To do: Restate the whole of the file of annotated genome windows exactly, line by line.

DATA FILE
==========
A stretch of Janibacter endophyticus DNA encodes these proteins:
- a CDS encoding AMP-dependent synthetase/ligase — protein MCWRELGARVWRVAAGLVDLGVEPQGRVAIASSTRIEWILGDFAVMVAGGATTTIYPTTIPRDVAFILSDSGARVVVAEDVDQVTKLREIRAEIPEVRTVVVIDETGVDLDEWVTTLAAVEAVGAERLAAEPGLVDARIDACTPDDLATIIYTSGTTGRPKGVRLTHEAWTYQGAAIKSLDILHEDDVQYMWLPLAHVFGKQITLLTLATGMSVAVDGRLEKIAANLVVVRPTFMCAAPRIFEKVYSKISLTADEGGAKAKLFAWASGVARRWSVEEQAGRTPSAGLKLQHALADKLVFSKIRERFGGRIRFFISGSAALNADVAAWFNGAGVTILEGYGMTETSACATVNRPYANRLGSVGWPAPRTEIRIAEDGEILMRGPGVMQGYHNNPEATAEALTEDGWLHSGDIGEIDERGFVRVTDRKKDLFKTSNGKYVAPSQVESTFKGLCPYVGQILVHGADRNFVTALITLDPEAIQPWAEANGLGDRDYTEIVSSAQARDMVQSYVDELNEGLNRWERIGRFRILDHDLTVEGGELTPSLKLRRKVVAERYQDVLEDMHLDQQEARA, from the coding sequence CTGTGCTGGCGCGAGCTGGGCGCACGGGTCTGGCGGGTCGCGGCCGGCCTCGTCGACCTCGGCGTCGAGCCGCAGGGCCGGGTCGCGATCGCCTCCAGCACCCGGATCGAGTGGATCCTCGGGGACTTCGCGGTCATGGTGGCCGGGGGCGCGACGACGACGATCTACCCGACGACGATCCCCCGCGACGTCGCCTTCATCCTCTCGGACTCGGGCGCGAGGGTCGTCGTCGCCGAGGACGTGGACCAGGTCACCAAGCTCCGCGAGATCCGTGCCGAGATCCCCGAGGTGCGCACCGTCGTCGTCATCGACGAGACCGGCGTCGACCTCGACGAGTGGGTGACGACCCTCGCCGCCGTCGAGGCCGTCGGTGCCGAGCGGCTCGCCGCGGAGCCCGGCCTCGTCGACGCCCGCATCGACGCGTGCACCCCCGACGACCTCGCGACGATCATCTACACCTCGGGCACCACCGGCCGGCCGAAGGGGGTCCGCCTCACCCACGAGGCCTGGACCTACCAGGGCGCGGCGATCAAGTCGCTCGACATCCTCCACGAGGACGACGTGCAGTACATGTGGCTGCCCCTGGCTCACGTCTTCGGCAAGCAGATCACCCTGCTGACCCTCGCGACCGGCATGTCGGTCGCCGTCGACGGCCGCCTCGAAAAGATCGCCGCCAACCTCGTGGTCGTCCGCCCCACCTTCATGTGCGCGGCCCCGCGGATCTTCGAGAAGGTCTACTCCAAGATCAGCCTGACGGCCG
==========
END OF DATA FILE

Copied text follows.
A stretch of Janibacter endophyticus DNA encodes these proteins:
- a CDS encoding AMP-dependent synthetase/ligase — protein MCWRELGARVWRVAAGLVDLGVEPQGRVAIASSTRIEWILGDFAVMVAGGATTTIYPTTIPRDVAFILSDSGARVVVAEDVDQVTKLREIRAEIPEVRTVVVIDETGVDLDEWVTTLAAVEAVGAERLAAEPGLVDARIDACTPDDLATIIYTSGTTGRPKGVRLTHEAWTYQGAAIKSLDILHEDDVQYMWLPLAHVFGKQITLLTLATGMSVAVDGRLEKIAANLVVVRPTFMCAAPRIFEKVYSKISLTADEGGAKAKLFAWASGVARRWSVEEQAGRTPSAGLKLQHALADKLVFSKIRERFGGRIRFFISGSAALNADVAAWFNGAGVTILEGYGMTETSACATVNRPYANRLGSVGWPAPRTEIRIAEDGEILMRGPGVMQGYHNNPEATAEALTEDGWLHSGDIGEIDERGFVRVTDRKKDLFKTSNGKYVAPSQVESTFKGLCPYVGQILVHGADRNFVTALITLDPEAIQPWAEANGLGDRDYTEIVSSAQARDMVQSYVDELNEGLNRWERIGRFRILDHDLTVEGGELTPSLKLRRKVVAERYQDVLEDMHLDQQEARA, from the coding sequence CTGTGCTGGCGCGAGCTGGGCGCACGGGTCTGGCGGGTCGCGGCCGGCCTCGTCGACCTCGGCGTCGAGCCGCAGGGCCGGGTCGCGATCGCCTCCAGCACCCGGATCGAGTGGATCCTCGGGGACTTCGCGGTCATGGTGGCCGGGGGCGCGACGACGACGATCTACCCGACGACGATCCCCCGCGACGTCGCCTTCATCCTCTCGGACTCGGGCGCGAGGGTCGTCGTCGCCGAGGACGTGGACCAGGTCACCAAGCTCCGCGAGATCCGTGCCGAGATCCCCGAGGTGCGCACCGTCGTCGTCATCGACGAGACCGGCGTCGACCTCGACGAGTGGGTGACGACCCTCGCCGCCGTCGAGGCCGTCGGTGCCGAGCGGCTCGCCGCGGAGCCCGGCCTCGTCGACGCCCGCATCGACGCGTGCACCCCCGACGACCTCGCGACGATCATCTACACCTCGGGCACCACCGGCCGGCCGAAGGGGGTCCGCCTCACCCACGAGGCCTGGACCTACCAGGGCGCGGCGATCAAGTCGCTCGACATCCTCCACGAGGACGACGTGCAGTACATGTGGCTGCCCCTGGCTCACGTCTTCGGCAAGCAGATCACCCTGCTGACCCTCGCGACCGGCATGTCGGTCGCCGTCGACGGCCGCCTCGAAAAGATCGCCGCCAACCTCGTGGTCGTCCGCCCCACCTTCATGTGCGCGGCCCCGCGGATCTTCGAGAAGGTCTACTCCAAGATCAGCCTGACGGCCG